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How the internet grades the Bulls signing Jabari Parker

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average marks, but C’s get degrees

Boston Celtics v Milwaukee Bucks - Game Four Photo by Jonathan Daniel/Getty Images

From our standpoint, Mark Karantzoulis gave the Bulls an uninspiring C- for signing Jabari Parker over the weekend. If you have an appetite for more content, grading the Parker signing was a popular subject for writers over the weekend. Here’s a roundup of the best ones.

Sports Illustrated Ben Golliver

Golliver calls out the Bulls for being predictable and grades the acquisition as an uninspiring ‘C.’

Indeed, signing Parker to a two-year, $40 million contract with a team option on Saturday might qualify as peak Bulls. The 23-year-old forward arrives on a steep salary despite two ACL surgeries during his four-year career in Milwaukee. He steps into a Bulls roster that already includes numerous scorers who double as minus defenders. And he now epitomizes the murky nature of Chicago’s rebuild, with his short-term deal serving as the latest placeholder for whatever comes next.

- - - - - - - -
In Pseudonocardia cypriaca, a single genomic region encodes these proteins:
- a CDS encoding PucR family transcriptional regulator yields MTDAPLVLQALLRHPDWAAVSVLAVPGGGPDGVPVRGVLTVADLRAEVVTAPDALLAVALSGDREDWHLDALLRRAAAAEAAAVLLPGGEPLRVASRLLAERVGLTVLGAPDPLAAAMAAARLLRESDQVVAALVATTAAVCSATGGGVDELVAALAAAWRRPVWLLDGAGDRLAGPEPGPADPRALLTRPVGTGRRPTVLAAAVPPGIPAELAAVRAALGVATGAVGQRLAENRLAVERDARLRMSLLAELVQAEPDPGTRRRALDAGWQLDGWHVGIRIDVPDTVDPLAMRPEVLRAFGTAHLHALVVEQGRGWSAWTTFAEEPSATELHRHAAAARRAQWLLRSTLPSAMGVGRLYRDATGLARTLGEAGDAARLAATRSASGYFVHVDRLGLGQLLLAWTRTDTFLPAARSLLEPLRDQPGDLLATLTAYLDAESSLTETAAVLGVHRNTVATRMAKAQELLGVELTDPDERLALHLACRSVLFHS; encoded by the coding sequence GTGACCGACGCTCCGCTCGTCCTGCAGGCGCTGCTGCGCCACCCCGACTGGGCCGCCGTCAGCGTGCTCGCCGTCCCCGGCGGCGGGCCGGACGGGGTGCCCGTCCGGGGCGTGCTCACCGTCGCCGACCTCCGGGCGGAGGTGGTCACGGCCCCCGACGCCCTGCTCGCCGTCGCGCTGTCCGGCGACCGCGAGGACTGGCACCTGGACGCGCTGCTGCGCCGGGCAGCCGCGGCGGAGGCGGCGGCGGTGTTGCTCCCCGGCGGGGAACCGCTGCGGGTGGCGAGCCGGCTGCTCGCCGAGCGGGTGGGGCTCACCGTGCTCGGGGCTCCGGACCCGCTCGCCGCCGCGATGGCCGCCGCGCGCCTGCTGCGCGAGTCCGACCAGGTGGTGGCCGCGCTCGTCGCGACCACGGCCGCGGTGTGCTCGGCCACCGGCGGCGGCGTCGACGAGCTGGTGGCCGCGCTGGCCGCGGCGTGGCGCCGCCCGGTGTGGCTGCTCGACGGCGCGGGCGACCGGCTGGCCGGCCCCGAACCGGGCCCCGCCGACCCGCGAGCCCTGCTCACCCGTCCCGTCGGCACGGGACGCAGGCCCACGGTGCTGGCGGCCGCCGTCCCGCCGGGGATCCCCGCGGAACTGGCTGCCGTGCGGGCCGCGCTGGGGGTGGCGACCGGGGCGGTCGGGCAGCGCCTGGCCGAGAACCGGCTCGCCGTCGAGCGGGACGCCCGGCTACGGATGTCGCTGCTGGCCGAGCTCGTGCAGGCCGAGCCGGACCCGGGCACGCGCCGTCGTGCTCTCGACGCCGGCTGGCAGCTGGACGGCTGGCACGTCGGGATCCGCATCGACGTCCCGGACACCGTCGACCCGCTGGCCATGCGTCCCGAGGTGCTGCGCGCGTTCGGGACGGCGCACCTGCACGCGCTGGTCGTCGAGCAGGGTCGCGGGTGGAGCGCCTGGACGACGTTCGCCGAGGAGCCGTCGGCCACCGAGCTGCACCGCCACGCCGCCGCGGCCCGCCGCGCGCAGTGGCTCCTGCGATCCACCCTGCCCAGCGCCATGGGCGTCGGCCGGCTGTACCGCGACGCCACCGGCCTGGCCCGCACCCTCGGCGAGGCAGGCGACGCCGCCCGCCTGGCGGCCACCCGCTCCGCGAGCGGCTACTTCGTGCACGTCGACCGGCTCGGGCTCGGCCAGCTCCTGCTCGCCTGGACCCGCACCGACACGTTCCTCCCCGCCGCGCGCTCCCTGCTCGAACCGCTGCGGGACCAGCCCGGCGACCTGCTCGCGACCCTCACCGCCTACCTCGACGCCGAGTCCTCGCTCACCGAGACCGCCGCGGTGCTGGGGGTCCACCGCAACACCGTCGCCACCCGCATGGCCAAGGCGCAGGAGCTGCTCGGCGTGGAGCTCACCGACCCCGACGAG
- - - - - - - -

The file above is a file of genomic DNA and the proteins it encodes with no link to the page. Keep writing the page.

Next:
The Bulls love affair with guys coming off ACL injuries (Derrick Rose, Zach LaVine) and guys who are clunky fits (Rajon Rondo and Dwyane Wade) is disturbing.

But it’s cool that Parker, who is a great kid by all accounts, is coming home to play in his hometown. It brings back that Derrick Rose nostalgia. It’s cool that the Bulls are taking a risk on upside, something we’ve been screaming at them to do in the draft for years now. Now they are doing it in free agency. But, the Parker signing is still problematic as Golliver succinctly details in his final paragraph.